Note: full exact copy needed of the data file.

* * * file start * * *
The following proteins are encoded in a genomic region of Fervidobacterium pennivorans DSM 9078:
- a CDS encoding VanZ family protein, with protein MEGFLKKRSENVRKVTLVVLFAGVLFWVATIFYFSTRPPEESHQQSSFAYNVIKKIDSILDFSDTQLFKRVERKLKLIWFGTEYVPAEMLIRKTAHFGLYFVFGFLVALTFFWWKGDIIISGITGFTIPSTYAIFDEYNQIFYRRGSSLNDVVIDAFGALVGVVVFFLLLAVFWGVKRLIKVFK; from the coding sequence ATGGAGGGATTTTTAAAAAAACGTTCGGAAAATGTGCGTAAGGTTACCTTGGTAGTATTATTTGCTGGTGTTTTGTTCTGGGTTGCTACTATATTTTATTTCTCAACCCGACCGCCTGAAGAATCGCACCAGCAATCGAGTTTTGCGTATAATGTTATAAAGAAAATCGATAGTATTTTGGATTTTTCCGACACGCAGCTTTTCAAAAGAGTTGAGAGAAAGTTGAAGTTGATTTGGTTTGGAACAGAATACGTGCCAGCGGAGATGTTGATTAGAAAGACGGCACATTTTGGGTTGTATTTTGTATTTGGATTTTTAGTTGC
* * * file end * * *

The following proteins are encoded in a genomic region of Fervidobacterium pennivorans DSM 9078:
- a CDS encoding VanZ family protein, with protein MEGFLKKRSENVRKVTLVVLFAGVLFWVATIFYFSTRPPEESHQQSSFAYNVIKKIDSILDFSDTQLFKRVERKLKLIWFGTEYVPAEMLIRKTAHFGLYFVFGFLVALTFFWWKGDIIISGITGFTIPSTYAIFDEYNQIFYRRGSSLNDVVIDAFGALVGVVVFFLLLAVFWGVKRLIKVFK; from the coding sequence ATGGAGGGATTTTTAAAAAAACGTTCGGAAAATGTGCGTAAGGTTACCTTGGTAGTATTATTTGCTGGTGTTTTGTTCTGGGTTGCTACTATATTTTATTTCTCAACCCGACCGCCTGAAGAATCGCACCAGCAATCGAGTTTTGCGTATAATGTTATAAAGAAAATCGATAGTATTTTGGATTTTTCCGACACGCAGCTTTTCAAAAGAGTTGAGAGAAAGTTGAAGTTGATTTGGTTTGGAACAGAATACGTGCCAGCGGAGATGTTGATTAGAAAGACGGCACATTTTGGGTTGTATTTTGTATTTGGATTTTTAGTTGC